Sunshine says, “That’s right.”
I gladly sit in a white plastic chair in the laundry room. I am filthy but resting feels glorious.
A pair of hikers come in to wash a small load of clothes. I think we’ve seen them before on the trail. It is tough to tell because now they are freshly showered.
The girl goes back in the bathroom to blow dry her hair. I ask him, “Did you two come on the trail together?”
His face scrunches, “Nah. We just met up and are hiking together.”
I note the “just” in his sentence.
She returns with long blonde hair mostly dry. She looks at him with affection. He does not return that vibe. I’m bothered by the notion that he may not be as attracted to her as she is to him. Even her backpack is bigger and appears to be packed heavier than his. What the heck? He puts some of his clothes in her pack.
I remember now. They are the couple from the bobcat sighting. I recall learning their trail names. She is Murph and he is MudPuppie.
I ask her, “So why is your name Murph?”
She smiles, “Because the first few weeks out on the trail anything that could go wrong for me did, like Murphy’s Law. My name was later shortened to Murph.”
Murph tosses her hair a bit and smiles toward MudPuppie whose eyeroll reaction basically says this is only a summer thing.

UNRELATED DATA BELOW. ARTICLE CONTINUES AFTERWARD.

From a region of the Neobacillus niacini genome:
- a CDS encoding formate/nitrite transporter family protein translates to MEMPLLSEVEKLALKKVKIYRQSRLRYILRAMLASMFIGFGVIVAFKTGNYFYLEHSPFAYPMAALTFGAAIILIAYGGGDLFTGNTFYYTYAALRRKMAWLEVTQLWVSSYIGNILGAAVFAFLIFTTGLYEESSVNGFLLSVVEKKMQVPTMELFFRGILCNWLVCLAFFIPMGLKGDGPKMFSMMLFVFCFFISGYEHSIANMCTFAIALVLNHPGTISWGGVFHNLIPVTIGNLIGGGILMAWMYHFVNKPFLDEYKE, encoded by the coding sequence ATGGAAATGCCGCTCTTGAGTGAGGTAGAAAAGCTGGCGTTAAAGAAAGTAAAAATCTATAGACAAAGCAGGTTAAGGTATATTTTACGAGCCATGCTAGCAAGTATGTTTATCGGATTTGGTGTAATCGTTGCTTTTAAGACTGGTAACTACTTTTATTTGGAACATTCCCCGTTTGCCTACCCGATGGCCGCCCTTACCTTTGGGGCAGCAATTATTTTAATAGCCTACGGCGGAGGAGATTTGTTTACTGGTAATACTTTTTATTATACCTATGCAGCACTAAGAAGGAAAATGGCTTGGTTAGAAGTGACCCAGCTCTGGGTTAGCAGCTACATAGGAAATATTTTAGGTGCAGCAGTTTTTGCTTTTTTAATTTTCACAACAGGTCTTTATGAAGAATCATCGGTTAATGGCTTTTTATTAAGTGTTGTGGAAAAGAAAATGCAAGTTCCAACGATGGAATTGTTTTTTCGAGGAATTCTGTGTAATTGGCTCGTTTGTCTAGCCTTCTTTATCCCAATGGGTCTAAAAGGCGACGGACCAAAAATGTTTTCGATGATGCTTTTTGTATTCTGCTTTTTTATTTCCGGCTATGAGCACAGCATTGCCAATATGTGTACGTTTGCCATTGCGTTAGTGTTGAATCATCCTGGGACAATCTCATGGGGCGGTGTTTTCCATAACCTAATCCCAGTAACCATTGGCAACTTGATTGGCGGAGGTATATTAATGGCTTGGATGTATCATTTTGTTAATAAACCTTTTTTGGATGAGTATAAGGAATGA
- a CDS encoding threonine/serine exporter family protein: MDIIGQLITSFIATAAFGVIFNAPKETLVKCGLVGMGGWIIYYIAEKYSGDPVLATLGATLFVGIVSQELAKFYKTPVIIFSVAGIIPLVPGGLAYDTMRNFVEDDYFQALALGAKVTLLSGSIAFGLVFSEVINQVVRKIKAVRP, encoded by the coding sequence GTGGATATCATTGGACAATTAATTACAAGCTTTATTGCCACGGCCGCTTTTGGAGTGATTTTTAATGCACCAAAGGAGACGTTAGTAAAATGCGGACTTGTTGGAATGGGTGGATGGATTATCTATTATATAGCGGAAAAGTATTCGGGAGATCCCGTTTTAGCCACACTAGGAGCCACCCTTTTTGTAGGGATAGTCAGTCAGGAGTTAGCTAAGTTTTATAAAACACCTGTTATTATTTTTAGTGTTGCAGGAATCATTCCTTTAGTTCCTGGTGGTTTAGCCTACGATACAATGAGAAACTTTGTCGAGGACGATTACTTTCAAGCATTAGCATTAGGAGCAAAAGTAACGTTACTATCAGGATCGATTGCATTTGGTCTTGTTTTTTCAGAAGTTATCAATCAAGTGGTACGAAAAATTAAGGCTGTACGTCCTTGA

I envision that she’ll be stronger because of the months long hiking. When he breaks her heart at the end in Maine, she’ll be ok and ready to move on. She doesn’t need him.
A clean Sunshine Rat and Stalker C are almost unrecognizable when they return my shampoo. I may barely feel my numb feet, but I know they carry me to the shower stalls.
I don’t bother trying to save underwear or the Ziploc bag of urine socks. Anything beyond cleaning easily or likely to smell in the heat of the car on the way home is tossed in the trash. Feels good to get rid of stuff.
Then I savor the clink of quarters into the machine that turns on the water in the shower.
I have wilderness soap which is little slips of paper that turn to suds when joined with water. My shampoo lathers like total luxury. Layers of dirt sink to the drain. Still soapy, I add quarters to rinse the rest of the me.